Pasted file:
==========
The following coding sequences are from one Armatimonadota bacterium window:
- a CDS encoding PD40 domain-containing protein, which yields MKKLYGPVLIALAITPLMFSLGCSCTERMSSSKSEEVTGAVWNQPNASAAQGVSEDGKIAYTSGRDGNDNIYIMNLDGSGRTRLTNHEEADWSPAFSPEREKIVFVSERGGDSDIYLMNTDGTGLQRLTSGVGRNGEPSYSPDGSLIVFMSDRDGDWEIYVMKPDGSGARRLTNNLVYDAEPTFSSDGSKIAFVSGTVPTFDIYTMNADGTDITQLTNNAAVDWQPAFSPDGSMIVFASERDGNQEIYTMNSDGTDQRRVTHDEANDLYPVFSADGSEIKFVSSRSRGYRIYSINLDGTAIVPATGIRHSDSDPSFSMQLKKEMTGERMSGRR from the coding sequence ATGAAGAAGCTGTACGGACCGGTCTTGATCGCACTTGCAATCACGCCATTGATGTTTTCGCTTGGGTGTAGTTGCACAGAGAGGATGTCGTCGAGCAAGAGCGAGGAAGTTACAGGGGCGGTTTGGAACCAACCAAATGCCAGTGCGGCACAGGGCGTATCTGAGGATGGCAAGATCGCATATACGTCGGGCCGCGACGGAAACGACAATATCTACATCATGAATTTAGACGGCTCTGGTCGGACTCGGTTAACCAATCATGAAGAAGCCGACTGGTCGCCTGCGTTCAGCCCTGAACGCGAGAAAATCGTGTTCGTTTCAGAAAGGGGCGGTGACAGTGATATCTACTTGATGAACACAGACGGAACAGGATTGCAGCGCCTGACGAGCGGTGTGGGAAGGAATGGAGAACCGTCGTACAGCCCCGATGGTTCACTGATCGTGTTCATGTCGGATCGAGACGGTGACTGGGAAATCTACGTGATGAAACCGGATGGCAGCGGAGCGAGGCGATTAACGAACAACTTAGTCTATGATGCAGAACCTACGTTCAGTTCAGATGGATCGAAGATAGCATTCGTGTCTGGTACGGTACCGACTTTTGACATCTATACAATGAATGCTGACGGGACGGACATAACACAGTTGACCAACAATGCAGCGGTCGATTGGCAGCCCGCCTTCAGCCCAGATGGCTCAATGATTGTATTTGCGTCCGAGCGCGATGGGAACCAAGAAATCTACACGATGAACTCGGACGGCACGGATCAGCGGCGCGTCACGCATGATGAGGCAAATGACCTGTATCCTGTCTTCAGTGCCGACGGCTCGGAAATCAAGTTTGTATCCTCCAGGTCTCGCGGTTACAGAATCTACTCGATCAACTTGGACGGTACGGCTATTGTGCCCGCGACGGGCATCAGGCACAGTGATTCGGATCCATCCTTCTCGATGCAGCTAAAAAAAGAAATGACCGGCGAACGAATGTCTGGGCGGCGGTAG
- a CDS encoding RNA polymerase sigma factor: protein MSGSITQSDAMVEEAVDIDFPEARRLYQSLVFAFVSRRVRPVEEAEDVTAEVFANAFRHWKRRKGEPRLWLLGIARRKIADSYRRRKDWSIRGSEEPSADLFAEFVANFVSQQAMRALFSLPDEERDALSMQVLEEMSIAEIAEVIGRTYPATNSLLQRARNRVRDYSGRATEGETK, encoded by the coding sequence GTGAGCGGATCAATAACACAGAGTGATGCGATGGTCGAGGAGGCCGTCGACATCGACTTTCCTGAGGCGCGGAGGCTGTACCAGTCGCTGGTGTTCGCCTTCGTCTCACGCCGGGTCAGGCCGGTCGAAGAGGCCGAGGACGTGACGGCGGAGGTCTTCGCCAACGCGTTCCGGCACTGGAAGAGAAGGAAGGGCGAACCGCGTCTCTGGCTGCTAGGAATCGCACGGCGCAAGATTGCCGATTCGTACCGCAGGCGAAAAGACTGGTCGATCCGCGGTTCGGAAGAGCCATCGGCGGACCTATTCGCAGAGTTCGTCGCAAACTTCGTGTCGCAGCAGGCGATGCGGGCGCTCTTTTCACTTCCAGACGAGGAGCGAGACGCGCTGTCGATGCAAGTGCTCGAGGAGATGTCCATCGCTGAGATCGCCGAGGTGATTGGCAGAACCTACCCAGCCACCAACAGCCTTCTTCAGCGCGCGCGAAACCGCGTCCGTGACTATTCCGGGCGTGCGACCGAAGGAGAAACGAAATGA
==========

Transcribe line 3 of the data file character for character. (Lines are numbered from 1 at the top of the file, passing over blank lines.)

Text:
- a CDS encoding RNA polymerase sigma factor: protein MSGSITQSDAMVEEAVDIDFPEARRLYQSLVFAFVSRRVRPVEEAEDVTAEVFANAFRHWKRRKGEPRLWLLGIARRKIADSYRRRKDWSIRGSEEPSADLFAEFVANFVSQQAMRALFSLPDEERDALSMQVLEEMSIAEIAEVIGRTYPATNSLLQRARNRVRDYSGRATEGETK, encoded by the coding sequence GTGAGCGGATCAATAACACAGAGTGATGCGATGGTCGAGGAGGCCGTCGACATCGACTTTCCTGAGGCGCGGAGGCTGTACCAGTCGCTGGTGTTCGCCTTCGTCTCACGCCGGGTCAGGCCGGTCGAAGAGGCCGAGGACGTGACGGCGGAGGTCTTCGCCAACGCGTTCCGGCACTGGAAGAGAAGGAAGGGCGAACCGCGTCTCTGGCTGCTAGGAATCGCACGGCGCAAGATTGCCGATTCGTACCGCAGGCGAAAAGACTGGTCGATCCGCGGTTCGGAAGAGCCATCGGCGGACCTATTCGCAGAGTTCGTCGCAAACTTCGTGTCGCAGCAGGCGATGCGGGCGCTCTTTTCACTTCCAGACGAGGAGCGAGACGCGCTGTCGATGCAAGTGCTCGAGGAGATGTCCATCGCTGAGATCGCCGAGGTGATTGGCAGAACCTACCCAGCCACCAACAGCCTTCTTCAGCGCGCGCGAAACCGCGTCCGTGACTATTCCGGGCGTGCGACCGAAGGAGAAACGAAATGA